Modded insightful? It's completely and utterly false, though. Ahh, slashdot.
  • by Maxo-Texas ( 864189 ) on Friday January 22, 2010 @01:21PM (#30861206)

    As a person who lived through dos and 3.1, it felt like microsoft cared very little about piracy back then.

    However, when I did some googling, it looks like microsoft has put a lot of money and effort into stopping piracy all the way back to at least 1990. Microsoft anti-piracy articles dominate the search results and I wasn't able to easily find any good examples of them tolerating piracy (tho I remember talk of them tolerating it in china and i remember talk of them tolerating it with windows 3.1/3.11).

    Perhaps we were rationalizing, or perhaps microsoft had variable enforcement depending on market penetration.

    While typing this, I realized my piracy toleration attitude came from windows 3.1 so I did some searches on tolerating windows 3.1 piracy and got some hits. []
    for example.

    "than failing to put anti-copy protection on MS-DOS in 1983 or encouraging easy copying of its "enterprise" virtualization software today. Similarly making it easy for users to "illegally" copy and install Office 4.0 for Windows 3.1X while straight facedly working with both WordPerfect Corporation and Lotus Development to help these companies prevent illegal copying, was a simple tactical extension of a long term strategy based on using piracy as a way of gaining market share. "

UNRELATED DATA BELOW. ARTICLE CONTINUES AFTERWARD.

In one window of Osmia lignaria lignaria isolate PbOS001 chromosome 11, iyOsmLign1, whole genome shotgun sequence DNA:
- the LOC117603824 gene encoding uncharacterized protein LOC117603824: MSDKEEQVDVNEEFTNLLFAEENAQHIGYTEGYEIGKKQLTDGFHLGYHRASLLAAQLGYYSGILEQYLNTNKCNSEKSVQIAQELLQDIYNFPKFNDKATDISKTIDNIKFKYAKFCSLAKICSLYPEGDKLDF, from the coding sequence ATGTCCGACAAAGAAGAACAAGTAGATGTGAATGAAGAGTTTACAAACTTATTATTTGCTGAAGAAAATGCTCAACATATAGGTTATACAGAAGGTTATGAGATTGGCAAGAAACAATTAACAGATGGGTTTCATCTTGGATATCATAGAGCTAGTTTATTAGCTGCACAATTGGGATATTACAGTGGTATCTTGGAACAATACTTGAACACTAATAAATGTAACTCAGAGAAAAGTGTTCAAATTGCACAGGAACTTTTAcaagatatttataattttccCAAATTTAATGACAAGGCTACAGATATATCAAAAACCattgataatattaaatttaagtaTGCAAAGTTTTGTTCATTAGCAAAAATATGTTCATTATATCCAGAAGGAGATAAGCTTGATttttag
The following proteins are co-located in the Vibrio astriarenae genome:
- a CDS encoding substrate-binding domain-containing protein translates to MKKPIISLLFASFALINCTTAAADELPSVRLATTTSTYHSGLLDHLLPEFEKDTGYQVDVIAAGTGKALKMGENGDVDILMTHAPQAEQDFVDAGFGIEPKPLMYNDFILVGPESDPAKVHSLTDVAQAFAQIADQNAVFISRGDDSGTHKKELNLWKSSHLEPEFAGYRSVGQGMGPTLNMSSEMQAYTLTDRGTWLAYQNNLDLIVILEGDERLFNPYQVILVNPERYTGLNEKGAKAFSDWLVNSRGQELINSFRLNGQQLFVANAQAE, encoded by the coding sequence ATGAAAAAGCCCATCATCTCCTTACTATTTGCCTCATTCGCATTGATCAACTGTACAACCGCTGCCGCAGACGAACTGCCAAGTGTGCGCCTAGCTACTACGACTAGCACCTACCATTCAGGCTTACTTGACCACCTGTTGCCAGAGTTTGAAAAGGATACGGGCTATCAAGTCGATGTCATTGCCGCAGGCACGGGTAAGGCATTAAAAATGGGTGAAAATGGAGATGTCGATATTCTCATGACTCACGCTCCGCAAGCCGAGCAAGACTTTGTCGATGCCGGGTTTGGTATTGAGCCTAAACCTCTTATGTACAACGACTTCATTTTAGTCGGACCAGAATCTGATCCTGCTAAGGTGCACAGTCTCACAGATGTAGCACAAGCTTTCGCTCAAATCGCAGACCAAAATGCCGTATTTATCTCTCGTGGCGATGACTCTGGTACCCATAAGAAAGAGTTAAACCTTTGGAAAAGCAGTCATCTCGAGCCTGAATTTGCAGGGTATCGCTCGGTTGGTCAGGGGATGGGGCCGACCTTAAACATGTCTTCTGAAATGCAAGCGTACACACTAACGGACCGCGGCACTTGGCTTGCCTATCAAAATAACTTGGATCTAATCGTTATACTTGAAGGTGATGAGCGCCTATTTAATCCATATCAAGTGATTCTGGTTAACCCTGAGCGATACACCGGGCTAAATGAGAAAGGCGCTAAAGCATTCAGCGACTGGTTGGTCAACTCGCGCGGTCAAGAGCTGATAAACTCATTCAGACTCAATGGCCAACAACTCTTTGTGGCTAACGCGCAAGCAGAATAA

This matches the Microsoft I grew up with and know well. Strongly saying one thing, and selectively doing other things. Saying you had to follow the legitimate API's to be Windows 95 certified, but using backdoor API's for Word95 and then still certifying it. Saying you want a partnership with a smaller company, learning their technology, dropping the patnership, and then bringing out a similar product (and being sued for it and losing a few times).